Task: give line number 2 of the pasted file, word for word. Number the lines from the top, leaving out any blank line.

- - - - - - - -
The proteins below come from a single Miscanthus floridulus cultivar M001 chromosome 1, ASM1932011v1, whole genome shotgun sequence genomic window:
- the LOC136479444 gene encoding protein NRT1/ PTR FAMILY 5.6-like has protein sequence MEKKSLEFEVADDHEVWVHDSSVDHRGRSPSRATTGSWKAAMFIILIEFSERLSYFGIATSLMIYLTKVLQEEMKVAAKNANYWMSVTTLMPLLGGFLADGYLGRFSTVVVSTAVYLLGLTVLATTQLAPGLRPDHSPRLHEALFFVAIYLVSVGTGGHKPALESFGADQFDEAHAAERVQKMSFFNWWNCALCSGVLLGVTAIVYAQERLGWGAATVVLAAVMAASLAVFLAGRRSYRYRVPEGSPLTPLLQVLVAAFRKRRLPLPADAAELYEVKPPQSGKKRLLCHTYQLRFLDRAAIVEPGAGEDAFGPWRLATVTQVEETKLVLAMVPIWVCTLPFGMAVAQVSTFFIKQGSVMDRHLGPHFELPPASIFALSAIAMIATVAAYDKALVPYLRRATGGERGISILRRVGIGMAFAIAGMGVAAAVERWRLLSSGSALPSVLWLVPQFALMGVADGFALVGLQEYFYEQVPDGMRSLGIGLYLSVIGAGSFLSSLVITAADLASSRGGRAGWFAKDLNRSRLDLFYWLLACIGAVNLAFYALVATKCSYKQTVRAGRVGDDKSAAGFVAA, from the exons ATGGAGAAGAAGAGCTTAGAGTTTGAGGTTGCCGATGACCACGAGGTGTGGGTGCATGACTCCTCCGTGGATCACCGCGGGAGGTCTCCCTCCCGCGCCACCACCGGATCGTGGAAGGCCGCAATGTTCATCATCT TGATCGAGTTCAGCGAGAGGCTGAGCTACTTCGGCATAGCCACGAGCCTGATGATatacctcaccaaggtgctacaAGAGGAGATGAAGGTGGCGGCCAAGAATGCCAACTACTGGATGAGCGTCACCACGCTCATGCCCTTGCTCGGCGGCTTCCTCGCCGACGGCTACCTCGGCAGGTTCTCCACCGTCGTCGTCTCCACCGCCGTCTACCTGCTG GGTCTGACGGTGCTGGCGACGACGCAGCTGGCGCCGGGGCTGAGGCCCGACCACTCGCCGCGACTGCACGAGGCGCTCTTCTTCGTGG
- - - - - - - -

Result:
- the LOC136479444 gene encoding protein NRT1/ PTR FAMILY 5.6-like has protein sequence MEKKSLEFEVADDHEVWVHDSSVDHRGRSPSRATTGSWKAAMFIILIEFSERLSYFGIATSLMIYLTKVLQEEMKVAAKNANYWMSVTTLMPLLGGFLADGYLGRFSTVVVSTAVYLLGLTVLATTQLAPGLRPDHSPRLHEALFFVAIYLVSVGTGGHKPALESFGADQFDEAHAAERVQKMSFFNWWNCALCSGVLLGVTAIVYAQERLGWGAATVVLAAVMAASLAVFLAGRRSYRYRVPEGSPLTPLLQVLVAAFRKRRLPLPADAAELYEVKPPQSGKKRLLCHTYQLRFLDRAAIVEPGAGEDAFGPWRLATVTQVEETKLVLAMVPIWVCTLPFGMAVAQVSTFFIKQGSVMDRHLGPHFELPPASIFALSAIAMIATVAAYDKALVPYLRRATGGERGISILRRVGIGMAFAIAGMGVAAAVERWRLLSSGSALPSVLWLVPQFALMGVADGFALVGLQEYFYEQVPDGMRSLGIGLYLSVIGAGSFLSSLVITAADLASSRGGRAGWFAKDLNRSRLDLFYWLLACIGAVNLAFYALVATKCSYKQTVRAGRVGDDKSAAGFVAA, from the exons ATGGAGAAGAAGAGCTTAGAGTTTGAGGTTGCCGATGACCACGAGGTGTGGGTGCATGACTCCTCCGTGGATCACCGCGGGAGGTCTCCCTCCCGCGCCACCACCGGATCGTGGAAGGCCGCAATGTTCATCATCT TGATCGAGTTCAGCGAGAGGCTGAGCTACTTCGGCATAGCCACGAGCCTGATGATatacctcaccaaggtgctacaAGAGGAGATGAAGGTGGCGGCCAAGAATGCCAACTACTGGATGAGCGTCACCACGCTCATGCCCTTGCTCGGCGGCTTCCTCGCCGACGGCTACCTCGGCAGGTTCTCCACCGTCGTCGTCTCCACCGCCGTCTACCTGCTG GGTCTGACGGTGCTGGCGACGACGCAGCTGGCGCCGGGGCTGAGGCCCGACCACTCGCCGCGACTGCACGAGGCGCTCTTCTTCGTGG